Extracts from broccoli and plantain may help boost the stomach’s defenses against infection, according to a study conducted by researchers from the University of Liverpool in collaboration with Scottish and Swedish researchers, and published in the journal Gut.
The researchers hope that their findings will prove helpful to people suffering from a form of inflammatory bowel disease known as Crohn’s disease.
“With Crohn’s disease and ulcerative colitis, [a] genetic predisposition teams up with failed tolerance, and you’re left with chronic recurrent bowel inflammation,” write James Dowd and Diane Stafford in their book The Vitamin D Cure.
“Your immune system can’t handle the bacteria in your intestines, so the bowel lining becomes a battleground where the immune system is constantly attacking bacteria that attach to it,” they write. “It’s like you have an infected rash inside your gut.”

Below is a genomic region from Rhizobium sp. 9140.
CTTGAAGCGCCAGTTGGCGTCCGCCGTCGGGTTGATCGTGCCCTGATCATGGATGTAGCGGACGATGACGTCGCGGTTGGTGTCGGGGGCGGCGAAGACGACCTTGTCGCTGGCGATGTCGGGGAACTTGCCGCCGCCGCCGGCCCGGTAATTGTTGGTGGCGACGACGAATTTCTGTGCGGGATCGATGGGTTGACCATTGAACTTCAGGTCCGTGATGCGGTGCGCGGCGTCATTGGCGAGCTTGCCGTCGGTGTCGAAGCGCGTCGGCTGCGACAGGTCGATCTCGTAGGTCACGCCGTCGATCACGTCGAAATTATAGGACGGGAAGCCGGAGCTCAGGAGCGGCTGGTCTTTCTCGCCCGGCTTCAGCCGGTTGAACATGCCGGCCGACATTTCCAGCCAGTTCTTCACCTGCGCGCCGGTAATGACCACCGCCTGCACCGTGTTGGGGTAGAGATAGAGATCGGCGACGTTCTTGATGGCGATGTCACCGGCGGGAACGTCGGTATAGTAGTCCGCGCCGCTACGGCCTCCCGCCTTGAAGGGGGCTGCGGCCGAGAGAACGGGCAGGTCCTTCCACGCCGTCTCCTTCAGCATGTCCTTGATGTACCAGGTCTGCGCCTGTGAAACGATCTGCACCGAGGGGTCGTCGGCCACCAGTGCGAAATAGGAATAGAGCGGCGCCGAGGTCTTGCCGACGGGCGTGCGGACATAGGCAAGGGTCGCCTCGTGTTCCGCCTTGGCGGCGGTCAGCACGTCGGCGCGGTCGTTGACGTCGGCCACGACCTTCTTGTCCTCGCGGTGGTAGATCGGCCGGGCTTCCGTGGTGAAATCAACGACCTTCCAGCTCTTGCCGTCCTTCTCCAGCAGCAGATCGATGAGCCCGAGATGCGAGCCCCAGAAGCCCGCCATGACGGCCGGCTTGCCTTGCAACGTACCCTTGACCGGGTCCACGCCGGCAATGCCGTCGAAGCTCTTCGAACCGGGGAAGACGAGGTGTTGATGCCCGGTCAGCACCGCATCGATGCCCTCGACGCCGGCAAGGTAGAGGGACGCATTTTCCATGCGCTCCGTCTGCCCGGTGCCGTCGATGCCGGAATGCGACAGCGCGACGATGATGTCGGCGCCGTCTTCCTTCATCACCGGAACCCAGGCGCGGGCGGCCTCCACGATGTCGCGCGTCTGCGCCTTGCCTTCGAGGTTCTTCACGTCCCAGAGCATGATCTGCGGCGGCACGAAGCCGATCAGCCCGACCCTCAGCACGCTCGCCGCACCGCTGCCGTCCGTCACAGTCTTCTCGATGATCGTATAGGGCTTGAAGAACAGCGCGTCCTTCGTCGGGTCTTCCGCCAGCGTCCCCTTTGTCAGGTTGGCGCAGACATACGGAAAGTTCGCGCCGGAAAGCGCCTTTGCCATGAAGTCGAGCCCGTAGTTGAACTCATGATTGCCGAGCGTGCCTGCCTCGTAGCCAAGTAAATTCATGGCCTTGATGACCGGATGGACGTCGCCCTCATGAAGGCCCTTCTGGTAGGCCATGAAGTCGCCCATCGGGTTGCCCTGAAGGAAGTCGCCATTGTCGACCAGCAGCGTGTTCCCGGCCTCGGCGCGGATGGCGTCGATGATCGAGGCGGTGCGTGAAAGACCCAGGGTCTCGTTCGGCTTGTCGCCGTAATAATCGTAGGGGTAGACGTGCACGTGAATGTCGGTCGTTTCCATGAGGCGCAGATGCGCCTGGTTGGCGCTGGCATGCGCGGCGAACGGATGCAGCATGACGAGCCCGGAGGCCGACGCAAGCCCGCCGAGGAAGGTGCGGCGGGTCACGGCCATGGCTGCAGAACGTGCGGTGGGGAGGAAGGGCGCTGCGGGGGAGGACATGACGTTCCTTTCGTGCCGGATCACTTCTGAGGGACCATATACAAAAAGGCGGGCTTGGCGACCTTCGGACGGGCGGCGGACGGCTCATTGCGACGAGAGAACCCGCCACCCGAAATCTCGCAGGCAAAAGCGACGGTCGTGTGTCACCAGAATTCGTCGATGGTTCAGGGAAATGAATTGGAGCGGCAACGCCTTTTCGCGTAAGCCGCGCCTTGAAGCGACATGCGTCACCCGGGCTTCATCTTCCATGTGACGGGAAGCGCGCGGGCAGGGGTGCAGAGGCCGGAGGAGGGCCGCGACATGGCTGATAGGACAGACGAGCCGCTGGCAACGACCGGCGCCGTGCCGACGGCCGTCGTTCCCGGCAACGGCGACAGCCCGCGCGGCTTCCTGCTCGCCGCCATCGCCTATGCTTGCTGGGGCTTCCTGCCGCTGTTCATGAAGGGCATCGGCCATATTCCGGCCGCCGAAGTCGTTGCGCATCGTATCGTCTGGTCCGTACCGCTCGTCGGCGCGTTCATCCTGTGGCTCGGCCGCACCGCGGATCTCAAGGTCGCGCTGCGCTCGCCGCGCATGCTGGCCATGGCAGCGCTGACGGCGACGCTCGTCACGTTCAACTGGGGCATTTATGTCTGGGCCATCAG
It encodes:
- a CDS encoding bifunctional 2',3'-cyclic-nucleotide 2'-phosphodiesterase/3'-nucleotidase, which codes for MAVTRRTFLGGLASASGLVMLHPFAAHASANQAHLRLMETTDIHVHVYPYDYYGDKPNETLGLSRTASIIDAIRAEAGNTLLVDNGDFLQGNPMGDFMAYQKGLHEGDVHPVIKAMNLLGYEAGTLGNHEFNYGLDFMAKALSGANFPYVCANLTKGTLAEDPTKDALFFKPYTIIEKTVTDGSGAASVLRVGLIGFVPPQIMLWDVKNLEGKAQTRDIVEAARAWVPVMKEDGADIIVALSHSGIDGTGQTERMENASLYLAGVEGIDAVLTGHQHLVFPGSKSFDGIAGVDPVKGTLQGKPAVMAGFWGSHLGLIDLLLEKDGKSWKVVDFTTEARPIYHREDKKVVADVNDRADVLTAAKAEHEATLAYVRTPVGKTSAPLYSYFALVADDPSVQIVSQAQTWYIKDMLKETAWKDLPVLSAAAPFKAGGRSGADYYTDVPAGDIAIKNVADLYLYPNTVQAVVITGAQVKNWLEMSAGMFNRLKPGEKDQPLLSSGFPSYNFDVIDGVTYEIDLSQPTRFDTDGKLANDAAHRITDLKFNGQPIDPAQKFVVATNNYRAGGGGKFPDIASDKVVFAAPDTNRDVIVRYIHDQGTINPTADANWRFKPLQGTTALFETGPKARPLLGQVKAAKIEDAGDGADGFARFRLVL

Researchers examined the effect of fibers from broccoli and plantain on the M-cells that line the human gut. The cells were obtained both from laboratory cultures and from surgical tissue samples. They found that while the plant fibers helped keep harmful bacteria moving through the bowel, a common stabilizer found in processed foods caused them to stay in the gut longer, increasing the risk of infection.
Crohn’s disease is particularly common in countries where people eat lots of processed foods and low amounts of fresh fruits and vegetables.
“We have known for some time the general health benefits of eating plantain and broccoli, which are both high in vitamins and minerals, but until now we have not understood how they can boost the body’s natural defenses against infection common in Crohn’s patients,” researcher Barry Campbell said. “Our work suggests that it might be important for patients with this condition to eat healthily and limit their intake of processed foods.”